30. The first time I remember being struck by this connection was on a visit to Mexico City when I was in high school. We visited a palace where Maximilian and Carlotta had lived, and I remember going along a very narrow passage and realizing that I must be walking in their footsteps. Later, when I found out that mad Carlotta was originally named Charlotte by her father after his first wife, the Regent’s poor daughter who died in childbirth (otherwise Victoria wouldn’t have been Queen), I was struck by all these connections to real, living, breathing people. It gave me a sense of time and place and emotion that I hadn’t had before and was probably the catalyst for my majoring in history in college.

    Reply
  31. YES! I love this kind of thing. My father grew up on a farm in Ohio which they plowed with HORSES. He went to school in a one room schoolhouse, where his older sister was the teacher, and of course he had to walk three miles to get there and three to get home… uphill both ways! He graduated from high school in 1929. I can speak from experience when I say that although the younger people around may have forgotten all about the Great Depression, it certainly hasn’t forgotten me! My father’s resulting frugality still influences my decisions… and not in a good way! THAT is living history!

    Reply
  32. YES! I love this kind of thing. My father grew up on a farm in Ohio which they plowed with HORSES. He went to school in a one room schoolhouse, where his older sister was the teacher, and of course he had to walk three miles to get there and three to get home… uphill both ways! He graduated from high school in 1929. I can speak from experience when I say that although the younger people around may have forgotten all about the Great Depression, it certainly hasn’t forgotten me! My father’s resulting frugality still influences my decisions… and not in a good way! THAT is living history!

    Reply
  33. YES! I love this kind of thing. My father grew up on a farm in Ohio which they plowed with HORSES. He went to school in a one room schoolhouse, where his older sister was the teacher, and of course he had to walk three miles to get there and three to get home… uphill both ways! He graduated from high school in 1929. I can speak from experience when I say that although the younger people around may have forgotten all about the Great Depression, it certainly hasn’t forgotten me! My father’s resulting frugality still influences my decisions… and not in a good way! THAT is living history!

    Reply
  34. YES! I love this kind of thing. My father grew up on a farm in Ohio which they plowed with HORSES. He went to school in a one room schoolhouse, where his older sister was the teacher, and of course he had to walk three miles to get there and three to get home… uphill both ways! He graduated from high school in 1929. I can speak from experience when I say that although the younger people around may have forgotten all about the Great Depression, it certainly hasn’t forgotten me! My father’s resulting frugality still influences my decisions… and not in a good way! THAT is living history!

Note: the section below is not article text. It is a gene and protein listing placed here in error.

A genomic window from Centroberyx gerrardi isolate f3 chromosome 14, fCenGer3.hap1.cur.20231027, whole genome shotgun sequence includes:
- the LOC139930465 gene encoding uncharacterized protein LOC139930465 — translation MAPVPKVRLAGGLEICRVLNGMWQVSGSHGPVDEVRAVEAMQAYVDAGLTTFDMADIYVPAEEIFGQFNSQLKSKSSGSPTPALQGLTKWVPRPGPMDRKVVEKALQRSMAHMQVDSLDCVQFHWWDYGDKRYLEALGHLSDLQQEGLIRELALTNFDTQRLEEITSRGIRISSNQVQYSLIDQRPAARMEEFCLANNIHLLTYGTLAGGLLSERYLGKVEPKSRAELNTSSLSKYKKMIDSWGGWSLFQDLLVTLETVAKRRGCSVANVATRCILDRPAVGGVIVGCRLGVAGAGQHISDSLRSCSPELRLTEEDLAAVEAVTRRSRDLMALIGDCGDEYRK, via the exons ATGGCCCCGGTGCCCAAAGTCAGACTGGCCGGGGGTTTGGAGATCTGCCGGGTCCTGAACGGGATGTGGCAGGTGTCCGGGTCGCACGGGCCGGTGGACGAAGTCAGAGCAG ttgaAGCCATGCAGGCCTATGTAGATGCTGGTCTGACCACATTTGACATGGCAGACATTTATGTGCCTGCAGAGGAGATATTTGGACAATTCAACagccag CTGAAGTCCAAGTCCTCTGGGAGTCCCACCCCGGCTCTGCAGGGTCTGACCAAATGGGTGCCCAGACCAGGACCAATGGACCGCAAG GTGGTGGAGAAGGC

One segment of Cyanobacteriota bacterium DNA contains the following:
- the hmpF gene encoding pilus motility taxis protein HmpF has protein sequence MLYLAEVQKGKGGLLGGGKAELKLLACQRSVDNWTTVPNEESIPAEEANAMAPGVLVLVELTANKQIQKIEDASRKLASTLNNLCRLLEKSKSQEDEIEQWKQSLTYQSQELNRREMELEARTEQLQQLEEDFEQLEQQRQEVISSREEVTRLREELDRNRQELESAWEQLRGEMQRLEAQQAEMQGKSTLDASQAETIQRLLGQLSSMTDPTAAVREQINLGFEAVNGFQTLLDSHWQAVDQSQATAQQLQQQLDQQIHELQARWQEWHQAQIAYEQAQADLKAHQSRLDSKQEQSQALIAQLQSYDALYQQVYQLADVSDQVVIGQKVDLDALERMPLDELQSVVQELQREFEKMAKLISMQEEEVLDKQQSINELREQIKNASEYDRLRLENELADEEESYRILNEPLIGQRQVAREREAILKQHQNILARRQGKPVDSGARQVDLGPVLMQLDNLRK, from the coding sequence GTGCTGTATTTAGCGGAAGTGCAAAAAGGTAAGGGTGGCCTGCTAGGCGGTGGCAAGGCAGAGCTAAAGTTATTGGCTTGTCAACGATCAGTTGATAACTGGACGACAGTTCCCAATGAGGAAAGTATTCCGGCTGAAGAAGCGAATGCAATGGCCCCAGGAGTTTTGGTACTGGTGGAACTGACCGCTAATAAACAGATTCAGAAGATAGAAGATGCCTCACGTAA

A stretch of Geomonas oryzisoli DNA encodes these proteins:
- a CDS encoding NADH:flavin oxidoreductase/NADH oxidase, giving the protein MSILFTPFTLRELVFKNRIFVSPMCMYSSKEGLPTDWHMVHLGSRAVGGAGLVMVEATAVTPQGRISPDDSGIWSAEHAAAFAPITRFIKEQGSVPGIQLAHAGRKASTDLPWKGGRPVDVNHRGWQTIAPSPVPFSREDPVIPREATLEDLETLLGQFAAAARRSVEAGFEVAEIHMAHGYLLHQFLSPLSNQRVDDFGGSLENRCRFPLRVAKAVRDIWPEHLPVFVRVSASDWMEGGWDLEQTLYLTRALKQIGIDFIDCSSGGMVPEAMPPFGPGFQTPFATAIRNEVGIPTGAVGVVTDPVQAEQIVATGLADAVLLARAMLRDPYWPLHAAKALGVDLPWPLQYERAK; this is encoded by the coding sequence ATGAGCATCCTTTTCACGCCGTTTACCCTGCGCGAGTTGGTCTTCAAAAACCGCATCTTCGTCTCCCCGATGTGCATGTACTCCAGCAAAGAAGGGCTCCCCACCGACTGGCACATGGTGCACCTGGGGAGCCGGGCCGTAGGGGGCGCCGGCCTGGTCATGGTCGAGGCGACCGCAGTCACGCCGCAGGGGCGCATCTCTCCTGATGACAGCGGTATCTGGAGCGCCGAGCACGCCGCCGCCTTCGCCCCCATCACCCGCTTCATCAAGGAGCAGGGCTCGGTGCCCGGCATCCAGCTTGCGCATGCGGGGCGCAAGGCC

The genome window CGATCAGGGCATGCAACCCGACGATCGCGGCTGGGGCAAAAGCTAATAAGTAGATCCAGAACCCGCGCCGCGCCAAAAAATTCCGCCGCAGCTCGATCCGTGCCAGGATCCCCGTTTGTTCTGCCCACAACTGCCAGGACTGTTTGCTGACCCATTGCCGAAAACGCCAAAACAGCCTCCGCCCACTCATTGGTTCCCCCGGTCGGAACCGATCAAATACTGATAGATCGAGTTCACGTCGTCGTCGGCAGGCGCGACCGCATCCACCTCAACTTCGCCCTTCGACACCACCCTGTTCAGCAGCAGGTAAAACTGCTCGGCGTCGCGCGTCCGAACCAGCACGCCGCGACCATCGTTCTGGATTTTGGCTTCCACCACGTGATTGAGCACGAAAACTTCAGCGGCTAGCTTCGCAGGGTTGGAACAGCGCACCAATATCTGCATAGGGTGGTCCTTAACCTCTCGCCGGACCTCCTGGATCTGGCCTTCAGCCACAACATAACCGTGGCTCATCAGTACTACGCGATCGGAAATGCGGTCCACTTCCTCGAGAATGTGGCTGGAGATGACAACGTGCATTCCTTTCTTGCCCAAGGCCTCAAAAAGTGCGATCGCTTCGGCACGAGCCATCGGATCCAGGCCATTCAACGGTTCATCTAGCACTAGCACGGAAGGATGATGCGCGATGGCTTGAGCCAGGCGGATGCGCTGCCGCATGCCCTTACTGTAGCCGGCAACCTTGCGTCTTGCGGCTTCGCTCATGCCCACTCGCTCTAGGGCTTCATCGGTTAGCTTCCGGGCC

Reply
  35. YES! I love this kind of thing. My father grew up on a farm in Ohio which they plowed with HORSES. He went to school in a one room schoolhouse, where his older sister was the teacher, and of course he had to walk three miles to get there and three to get home… uphill both ways! He graduated from high school in 1929. I can speak from experience when I say that although the younger people around may have forgotten all about the Great Depression, it certainly hasn’t forgotten me! My father’s resulting frugality still influences my decisions… and not in a good way! THAT is living history!

    Reply
  36. There are so many connections with history… my grandmother was born in 1915 and is still alive & well today – when she was young, only a few shops had telephones – now even my gran has a mobile! She lived through two world wars, the depression, the breakdown of the Austrian-Hungarian monarchy, the first Austrian republic, the third reich…. I really treasure the fact that I can talk to her and ask her about the past and how she experienced it!
    Sometimes being aware of the past makes me so glad I live today! My grandmother’s father lost his father when he was a baby – his mother was left with eight children and no money at all. So my great-grandfather started to work at age five. I can barely imagine that little boy with his dog-chart, delivering bread to the villages around my hometown….

    Reply
  37. There are so many connections with history… my grandmother was born in 1915 and is still alive & well today – when she was young, only a few shops had telephones – now even my gran has a mobile! She lived through two world wars, the depression, the breakdown of the Austrian-Hungarian monarchy, the first Austrian republic, the third reich…. I really treasure the fact that I can talk to her and ask her about the past and how she experienced it!
    Sometimes being aware of the past makes me so glad I live today! My grandmother’s father lost his father when he was a baby – his mother was left with eight children and no money at all. So my great-grandfather started to work at age five. I can barely imagine that little boy with his dog-chart, delivering bread to the villages around my hometown….

    Reply
  38. There are so many connections with history… my grandmother was born in 1915 and is still alive & well today – when she was young, only a few shops had telephones – now even my gran has a mobile! She lived through two world wars, the depression, the breakdown of the Austrian-Hungarian monarchy, the first Austrian republic, the third reich…. I really treasure the fact that I can talk to her and ask her about the past and how she experienced it!